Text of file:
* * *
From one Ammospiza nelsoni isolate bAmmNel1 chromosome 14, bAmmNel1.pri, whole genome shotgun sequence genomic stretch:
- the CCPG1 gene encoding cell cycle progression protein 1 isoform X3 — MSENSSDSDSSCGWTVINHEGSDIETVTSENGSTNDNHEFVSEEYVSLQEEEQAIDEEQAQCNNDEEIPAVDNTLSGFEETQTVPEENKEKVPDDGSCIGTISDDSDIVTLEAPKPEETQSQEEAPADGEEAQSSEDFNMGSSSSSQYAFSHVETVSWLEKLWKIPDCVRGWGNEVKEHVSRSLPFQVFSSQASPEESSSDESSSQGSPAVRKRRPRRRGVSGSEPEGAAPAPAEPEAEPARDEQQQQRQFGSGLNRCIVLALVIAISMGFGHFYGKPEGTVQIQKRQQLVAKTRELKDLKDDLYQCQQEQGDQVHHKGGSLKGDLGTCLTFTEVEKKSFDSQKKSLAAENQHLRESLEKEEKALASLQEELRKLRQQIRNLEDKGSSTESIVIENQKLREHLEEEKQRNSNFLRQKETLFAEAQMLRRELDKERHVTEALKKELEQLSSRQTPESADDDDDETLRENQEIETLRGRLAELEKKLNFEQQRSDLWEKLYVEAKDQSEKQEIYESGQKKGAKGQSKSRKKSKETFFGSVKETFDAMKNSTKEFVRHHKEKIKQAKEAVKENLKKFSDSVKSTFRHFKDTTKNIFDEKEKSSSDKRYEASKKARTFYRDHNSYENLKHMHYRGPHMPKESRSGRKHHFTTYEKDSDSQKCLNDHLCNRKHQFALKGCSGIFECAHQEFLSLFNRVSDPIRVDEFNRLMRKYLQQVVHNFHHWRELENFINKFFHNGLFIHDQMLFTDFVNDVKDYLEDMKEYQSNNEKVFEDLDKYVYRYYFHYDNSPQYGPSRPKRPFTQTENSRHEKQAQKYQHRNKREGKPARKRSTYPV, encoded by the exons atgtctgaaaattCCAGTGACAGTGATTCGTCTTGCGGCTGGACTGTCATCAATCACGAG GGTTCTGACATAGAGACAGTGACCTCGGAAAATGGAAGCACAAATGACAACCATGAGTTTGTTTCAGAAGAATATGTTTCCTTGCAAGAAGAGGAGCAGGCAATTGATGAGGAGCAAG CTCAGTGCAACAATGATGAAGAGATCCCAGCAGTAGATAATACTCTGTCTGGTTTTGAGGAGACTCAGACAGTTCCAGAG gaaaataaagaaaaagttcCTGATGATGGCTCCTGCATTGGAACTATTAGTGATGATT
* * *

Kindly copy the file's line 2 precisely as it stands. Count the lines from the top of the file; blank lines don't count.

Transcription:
- the CCPG1 gene encoding cell cycle progression protein 1 isoform X3 — MSENSSDSDSSCGWTVINHEGSDIETVTSENGSTNDNHEFVSEEYVSLQEEEQAIDEEQAQCNNDEEIPAVDNTLSGFEETQTVPEENKEKVPDDGSCIGTISDDSDIVTLEAPKPEETQSQEEAPADGEEAQSSEDFNMGSSSSSQYAFSHVETVSWLEKLWKIPDCVRGWGNEVKEHVSRSLPFQVFSSQASPEESSSDESSSQGSPAVRKRRPRRRGVSGSEPEGAAPAPAEPEAEPARDEQQQQRQFGSGLNRCIVLALVIAISMGFGHFYGKPEGTVQIQKRQQLVAKTRELKDLKDDLYQCQQEQGDQVHHKGGSLKGDLGTCLTFTEVEKKSFDSQKKSLAAENQHLRESLEKEEKALASLQEELRKLRQQIRNLEDKGSSTESIVIENQKLREHLEEEKQRNSNFLRQKETLFAEAQMLRRELDKERHVTEALKKELEQLSSRQTPESADDDDDETLRENQEIETLRGRLAELEKKLNFEQQRSDLWEKLYVEAKDQSEKQEIYESGQKKGAKGQSKSRKKSKETFFGSVKETFDAMKNSTKEFVRHHKEKIKQAKEAVKENLKKFSDSVKSTFRHFKDTTKNIFDEKEKSSSDKRYEASKKARTFYRDHNSYENLKHMHYRGPHMPKESRSGRKHHFTTYEKDSDSQKCLNDHLCNRKHQFALKGCSGIFECAHQEFLSLFNRVSDPIRVDEFNRLMRKYLQQVVHNFHHWRELENFINKFFHNGLFIHDQMLFTDFVNDVKDYLEDMKEYQSNNEKVFEDLDKYVYRYYFHYDNSPQYGPSRPKRPFTQTENSRHEKQAQKYQHRNKREGKPARKRSTYPV, encoded by the exons atgtctgaaaattCCAGTGACAGTGATTCGTCTTGCGGCTGGACTGTCATCAATCACGAG GGTTCTGACATAGAGACAGTGACCTCGGAAAATGGAAGCACAAATGACAACCATGAGTTTGTTTCAGAAGAATATGTTTCCTTGCAAGAAGAGGAGCAGGCAATTGATGAGGAGCAAG CTCAGTGCAACAATGATGAAGAGATCCCAGCAGTAGATAATACTCTGTCTGGTTTTGAGGAGACTCAGACAGTTCCAGAG gaaaataaagaaaaagttcCTGATGATGGCTCCTGCATTGGAACTATTAGTGATGATT